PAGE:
Malaysia: Mystery Illness Kills 12 in Kelantan State, Probe Underway
Malaysian Deputy Prime Minister Wan Azizah Wan Ismail. (Photo Credits: IANS)

Kuala Lumpur, June 11: Malaysian authorities are trying to find the cause of death of a dozen indigenous people in an isolated village in the Kelantan state. Health Minister Dzulkefly Ahmad said on Monday authorities were trying to locate the graves of 12 of the 14 indigenous people of the Batek tribe who had died past month. Of these, two deaths were due to pneumonia.

He said exhuming bodies for post-mortem was vital to determine the actual cause of death and whether the mystery illness had infected others in the village as well, state news agency Bernama reported. Malaysian Women Sentenced to Caning for Lesbian Sex, Sparking Outrage Among Human Rights Activists.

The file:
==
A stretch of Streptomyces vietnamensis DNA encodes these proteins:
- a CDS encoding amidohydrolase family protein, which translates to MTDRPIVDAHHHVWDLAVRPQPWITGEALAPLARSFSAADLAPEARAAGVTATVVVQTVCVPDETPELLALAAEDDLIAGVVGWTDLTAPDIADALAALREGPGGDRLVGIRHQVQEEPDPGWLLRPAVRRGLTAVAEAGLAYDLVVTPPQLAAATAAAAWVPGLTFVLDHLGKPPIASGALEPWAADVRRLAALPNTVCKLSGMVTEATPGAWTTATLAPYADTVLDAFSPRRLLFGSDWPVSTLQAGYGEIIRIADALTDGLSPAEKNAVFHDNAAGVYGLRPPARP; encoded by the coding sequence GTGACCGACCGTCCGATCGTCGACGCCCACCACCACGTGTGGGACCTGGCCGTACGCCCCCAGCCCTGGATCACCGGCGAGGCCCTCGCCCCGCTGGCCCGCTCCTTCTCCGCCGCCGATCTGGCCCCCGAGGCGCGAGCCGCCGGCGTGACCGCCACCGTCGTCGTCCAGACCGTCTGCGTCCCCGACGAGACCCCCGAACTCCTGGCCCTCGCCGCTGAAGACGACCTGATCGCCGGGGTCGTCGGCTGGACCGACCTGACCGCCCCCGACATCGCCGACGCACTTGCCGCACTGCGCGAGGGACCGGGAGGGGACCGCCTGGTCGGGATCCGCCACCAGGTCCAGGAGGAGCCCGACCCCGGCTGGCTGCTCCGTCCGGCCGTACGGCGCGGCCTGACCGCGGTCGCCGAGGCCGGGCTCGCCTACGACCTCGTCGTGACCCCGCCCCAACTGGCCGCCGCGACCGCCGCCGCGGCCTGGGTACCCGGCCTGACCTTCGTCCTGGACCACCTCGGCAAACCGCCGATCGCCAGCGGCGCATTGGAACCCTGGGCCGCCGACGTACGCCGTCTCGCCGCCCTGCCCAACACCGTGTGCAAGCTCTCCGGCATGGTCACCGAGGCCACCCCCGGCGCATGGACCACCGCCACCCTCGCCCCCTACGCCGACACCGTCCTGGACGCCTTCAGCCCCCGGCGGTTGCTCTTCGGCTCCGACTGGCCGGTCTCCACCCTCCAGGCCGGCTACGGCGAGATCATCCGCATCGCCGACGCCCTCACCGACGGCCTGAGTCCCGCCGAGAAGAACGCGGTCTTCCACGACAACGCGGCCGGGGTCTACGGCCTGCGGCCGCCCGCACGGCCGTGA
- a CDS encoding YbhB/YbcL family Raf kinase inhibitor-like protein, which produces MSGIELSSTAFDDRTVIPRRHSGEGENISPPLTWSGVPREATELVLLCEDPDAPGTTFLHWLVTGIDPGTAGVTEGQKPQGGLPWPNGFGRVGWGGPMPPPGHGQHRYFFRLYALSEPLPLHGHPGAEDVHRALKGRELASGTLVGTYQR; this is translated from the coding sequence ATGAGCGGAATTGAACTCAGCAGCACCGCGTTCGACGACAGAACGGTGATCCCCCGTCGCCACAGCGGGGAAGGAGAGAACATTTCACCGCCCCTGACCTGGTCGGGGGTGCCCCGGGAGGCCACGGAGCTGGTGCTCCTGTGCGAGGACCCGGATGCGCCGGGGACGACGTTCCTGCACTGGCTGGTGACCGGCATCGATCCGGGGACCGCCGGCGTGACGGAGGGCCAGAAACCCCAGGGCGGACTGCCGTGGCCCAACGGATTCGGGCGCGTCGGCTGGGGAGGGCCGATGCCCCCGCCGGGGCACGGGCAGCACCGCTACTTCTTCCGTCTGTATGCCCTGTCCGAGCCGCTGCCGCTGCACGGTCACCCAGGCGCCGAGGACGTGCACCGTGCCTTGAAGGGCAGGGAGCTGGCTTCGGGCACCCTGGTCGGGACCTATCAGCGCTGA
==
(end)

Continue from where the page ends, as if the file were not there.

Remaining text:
Minister in the Prime Minister's Department P. Waytha Moorthy on Sunday confirmed 14 deaths. A total of 83 inhabitants of the village were being treated, with 46 of them in hospitals, he added.

Reports of the deaths had surfaced last week, when the head of the village, where the indigenous tribe lived, claimed that mining had contaminated the water source, which were leading to illness and death.

Deputy Prime Minister Wan Azizah Wan Ismail in a statement warned that the government would punish the company, found to had contaminated the source of drinking water used by the indigenous people. Malaysia has 18 officially recognised indigenous tribes with the Batek tribe being one the smallest group with less than 2,000 population.